Use and/or distribution of inappropriate images :

  • Staff are aware that it is an offence to distribute indecent images. In the event of a concern that a colleague or other person is behaving inappropriately, the Safeguarding Children and Child Protection policy, in relation to allegations against staff and/or responding to suspicions of abuse, is followed.
  • Staff are aware that grooming children and young people on line is an offence in its own right and concerns about a colleague’s or others’ behaviour are reported (as above).

Further guidance: NSPCC and CEOP (Child Exploitation and Online Protection ) Keeping Children Safe Online training:
www.nspcc.org.uk/what-you-can-do/get-expert-training/keeping-children-safe-online-course/

Suitable People

Policy statement : We meet the Safeguarding and Welfare Requirements of the Early Years Foundation Stage, ensuring that our staff and volunteers are appropriately qualified, and we carry out checks for criminal and other records through the Disclosure and Barring Service (DBS) in accordance with statutory requirements.

Vetting and staff selection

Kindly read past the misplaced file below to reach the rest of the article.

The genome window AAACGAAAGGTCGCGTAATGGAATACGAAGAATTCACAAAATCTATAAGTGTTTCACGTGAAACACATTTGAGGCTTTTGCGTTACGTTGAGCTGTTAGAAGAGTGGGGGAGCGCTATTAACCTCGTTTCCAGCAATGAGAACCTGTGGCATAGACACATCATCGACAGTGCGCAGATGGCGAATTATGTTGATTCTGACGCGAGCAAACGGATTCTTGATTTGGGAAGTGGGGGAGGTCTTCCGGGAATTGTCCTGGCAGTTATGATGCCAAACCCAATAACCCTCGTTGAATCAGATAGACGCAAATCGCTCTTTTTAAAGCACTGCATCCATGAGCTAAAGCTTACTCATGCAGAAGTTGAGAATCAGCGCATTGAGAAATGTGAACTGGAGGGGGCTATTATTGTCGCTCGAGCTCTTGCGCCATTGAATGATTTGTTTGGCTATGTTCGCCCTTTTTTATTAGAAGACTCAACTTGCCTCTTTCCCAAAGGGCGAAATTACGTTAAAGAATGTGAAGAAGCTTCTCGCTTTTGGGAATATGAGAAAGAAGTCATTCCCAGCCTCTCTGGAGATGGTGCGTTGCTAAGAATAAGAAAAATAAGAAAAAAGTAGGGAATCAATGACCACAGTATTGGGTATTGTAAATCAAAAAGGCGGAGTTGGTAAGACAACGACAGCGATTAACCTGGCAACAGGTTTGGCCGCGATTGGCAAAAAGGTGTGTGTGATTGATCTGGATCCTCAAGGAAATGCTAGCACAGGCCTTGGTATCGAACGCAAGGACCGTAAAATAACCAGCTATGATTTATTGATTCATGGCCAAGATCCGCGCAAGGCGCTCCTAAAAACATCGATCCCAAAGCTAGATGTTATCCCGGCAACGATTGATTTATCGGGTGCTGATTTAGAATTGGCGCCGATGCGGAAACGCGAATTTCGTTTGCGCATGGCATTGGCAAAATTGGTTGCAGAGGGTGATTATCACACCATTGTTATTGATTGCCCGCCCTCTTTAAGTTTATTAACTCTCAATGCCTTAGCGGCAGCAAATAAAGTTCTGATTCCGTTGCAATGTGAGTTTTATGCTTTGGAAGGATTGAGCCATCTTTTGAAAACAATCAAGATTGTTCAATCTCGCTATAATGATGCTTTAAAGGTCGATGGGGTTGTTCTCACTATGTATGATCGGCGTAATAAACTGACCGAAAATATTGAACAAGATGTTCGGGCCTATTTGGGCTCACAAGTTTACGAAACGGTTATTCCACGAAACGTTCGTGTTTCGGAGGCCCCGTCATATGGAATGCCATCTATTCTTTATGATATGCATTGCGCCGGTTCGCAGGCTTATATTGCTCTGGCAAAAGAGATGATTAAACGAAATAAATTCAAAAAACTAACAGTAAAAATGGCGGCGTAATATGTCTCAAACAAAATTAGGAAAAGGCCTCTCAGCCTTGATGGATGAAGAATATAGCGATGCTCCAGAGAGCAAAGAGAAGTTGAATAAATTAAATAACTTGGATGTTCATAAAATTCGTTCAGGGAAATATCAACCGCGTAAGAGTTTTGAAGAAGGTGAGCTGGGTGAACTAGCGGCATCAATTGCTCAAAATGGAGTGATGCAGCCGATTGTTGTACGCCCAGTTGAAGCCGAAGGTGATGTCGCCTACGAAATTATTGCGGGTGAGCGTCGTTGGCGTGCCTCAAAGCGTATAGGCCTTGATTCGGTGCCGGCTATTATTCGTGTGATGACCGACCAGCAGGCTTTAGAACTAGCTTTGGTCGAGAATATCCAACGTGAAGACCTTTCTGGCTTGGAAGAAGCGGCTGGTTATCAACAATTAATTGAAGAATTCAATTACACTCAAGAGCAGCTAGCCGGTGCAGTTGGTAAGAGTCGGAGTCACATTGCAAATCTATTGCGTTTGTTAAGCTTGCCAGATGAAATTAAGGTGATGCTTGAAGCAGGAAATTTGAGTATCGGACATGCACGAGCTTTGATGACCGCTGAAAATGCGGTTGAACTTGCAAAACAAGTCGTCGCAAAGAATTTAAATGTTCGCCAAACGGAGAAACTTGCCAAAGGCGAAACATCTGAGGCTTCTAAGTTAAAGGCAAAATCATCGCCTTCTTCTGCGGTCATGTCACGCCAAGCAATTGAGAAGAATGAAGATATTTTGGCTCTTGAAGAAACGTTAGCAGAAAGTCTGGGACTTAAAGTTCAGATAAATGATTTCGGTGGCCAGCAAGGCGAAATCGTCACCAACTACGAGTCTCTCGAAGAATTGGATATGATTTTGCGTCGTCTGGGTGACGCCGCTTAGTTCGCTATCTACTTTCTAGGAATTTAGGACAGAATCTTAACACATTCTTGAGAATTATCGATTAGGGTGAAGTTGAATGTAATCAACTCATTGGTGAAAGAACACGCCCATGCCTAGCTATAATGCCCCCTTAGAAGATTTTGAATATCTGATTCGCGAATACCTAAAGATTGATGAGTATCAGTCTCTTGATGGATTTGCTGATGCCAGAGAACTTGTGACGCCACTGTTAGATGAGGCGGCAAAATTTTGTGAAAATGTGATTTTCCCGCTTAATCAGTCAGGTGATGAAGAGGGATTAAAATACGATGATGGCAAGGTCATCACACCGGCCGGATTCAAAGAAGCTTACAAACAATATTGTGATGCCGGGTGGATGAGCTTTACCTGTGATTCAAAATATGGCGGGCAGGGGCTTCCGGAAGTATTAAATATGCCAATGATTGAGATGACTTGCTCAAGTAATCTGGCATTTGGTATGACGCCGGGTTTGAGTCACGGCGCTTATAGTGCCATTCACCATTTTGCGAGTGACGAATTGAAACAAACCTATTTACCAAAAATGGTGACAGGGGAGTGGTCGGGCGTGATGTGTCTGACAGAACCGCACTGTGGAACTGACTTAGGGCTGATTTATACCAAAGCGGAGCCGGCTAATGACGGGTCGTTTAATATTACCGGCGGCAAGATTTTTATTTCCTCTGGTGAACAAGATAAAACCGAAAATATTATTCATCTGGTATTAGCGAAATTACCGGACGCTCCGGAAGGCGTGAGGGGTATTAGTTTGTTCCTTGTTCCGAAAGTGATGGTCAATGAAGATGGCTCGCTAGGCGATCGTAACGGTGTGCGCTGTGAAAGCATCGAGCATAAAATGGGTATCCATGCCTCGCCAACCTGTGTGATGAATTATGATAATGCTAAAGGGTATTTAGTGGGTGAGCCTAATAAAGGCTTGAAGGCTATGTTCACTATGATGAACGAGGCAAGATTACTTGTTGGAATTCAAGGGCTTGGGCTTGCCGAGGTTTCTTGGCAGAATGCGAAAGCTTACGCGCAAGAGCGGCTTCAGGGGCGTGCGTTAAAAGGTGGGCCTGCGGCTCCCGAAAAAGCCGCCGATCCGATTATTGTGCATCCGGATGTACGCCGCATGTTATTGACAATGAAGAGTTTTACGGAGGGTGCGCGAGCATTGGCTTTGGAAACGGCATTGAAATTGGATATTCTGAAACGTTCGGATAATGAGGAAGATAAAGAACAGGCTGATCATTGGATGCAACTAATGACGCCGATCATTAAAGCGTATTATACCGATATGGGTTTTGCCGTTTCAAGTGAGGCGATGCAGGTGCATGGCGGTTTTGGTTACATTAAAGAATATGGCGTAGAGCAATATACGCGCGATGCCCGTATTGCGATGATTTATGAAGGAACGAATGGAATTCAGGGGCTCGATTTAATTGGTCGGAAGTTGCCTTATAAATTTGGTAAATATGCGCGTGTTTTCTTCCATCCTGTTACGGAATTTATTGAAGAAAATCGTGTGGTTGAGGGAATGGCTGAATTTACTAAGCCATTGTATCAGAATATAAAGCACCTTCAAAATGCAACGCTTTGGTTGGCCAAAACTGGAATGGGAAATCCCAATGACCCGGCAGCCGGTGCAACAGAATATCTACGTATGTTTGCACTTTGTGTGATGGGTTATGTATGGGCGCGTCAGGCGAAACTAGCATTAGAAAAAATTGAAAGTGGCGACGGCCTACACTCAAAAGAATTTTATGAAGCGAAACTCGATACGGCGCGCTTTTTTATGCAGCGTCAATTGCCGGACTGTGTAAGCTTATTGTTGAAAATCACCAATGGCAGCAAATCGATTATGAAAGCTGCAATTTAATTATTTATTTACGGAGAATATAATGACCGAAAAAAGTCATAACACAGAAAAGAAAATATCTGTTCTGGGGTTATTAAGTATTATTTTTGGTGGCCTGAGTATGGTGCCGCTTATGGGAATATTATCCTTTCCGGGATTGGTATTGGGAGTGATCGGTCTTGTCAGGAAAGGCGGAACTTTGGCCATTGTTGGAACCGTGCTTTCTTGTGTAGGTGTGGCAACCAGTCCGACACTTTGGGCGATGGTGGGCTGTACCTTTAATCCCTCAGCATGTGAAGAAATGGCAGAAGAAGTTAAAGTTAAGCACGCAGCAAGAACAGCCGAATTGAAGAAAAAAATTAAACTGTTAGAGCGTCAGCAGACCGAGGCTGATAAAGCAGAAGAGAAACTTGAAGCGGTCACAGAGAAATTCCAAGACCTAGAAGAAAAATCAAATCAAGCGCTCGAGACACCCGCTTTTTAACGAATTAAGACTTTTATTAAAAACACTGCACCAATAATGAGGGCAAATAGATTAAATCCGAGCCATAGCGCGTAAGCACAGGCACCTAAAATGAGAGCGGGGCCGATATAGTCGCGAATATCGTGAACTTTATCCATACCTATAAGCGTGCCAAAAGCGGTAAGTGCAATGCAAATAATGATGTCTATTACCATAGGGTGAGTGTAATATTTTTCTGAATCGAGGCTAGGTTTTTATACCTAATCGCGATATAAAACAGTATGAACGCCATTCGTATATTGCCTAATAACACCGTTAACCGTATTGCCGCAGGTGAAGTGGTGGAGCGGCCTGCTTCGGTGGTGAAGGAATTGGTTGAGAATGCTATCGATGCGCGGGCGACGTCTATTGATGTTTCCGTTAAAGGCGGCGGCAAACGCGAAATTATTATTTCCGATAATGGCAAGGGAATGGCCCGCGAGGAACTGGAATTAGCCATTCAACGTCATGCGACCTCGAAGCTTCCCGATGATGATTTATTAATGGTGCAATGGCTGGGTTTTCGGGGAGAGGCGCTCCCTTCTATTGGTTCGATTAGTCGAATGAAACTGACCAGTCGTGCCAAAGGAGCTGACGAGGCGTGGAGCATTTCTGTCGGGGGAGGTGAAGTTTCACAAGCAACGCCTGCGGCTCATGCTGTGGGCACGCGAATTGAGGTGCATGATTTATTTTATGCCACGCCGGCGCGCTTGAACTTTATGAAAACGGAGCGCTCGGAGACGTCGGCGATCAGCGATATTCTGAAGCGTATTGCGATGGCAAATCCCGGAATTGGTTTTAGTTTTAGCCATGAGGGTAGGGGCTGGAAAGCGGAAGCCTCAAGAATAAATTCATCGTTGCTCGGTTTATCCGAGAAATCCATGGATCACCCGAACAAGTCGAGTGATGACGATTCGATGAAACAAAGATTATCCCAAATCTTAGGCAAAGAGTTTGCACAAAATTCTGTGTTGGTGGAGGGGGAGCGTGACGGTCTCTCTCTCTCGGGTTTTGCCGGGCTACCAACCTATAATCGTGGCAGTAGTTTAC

• We work towards offering equality of opportunity by using non-discriminatory procedures for staff recruitment and selection.
  • All our staff have job descriptions, which set out their roles and responsibilities and are giving a copy of the employee hand book which outlines their expected code of conduct and their statutory rights.
  • We welcome applications from all sections of the community. Applicants will be considered on the basis of their suitability for the post, regardless of disability, gender reassignment, pregnancy and maternity, race, religion or belief, sexual orientation, sex, age, marriage or civil partnership. Applicants will not be placed at a disadvantage by our imposing conditions or requirements that are not justifiable.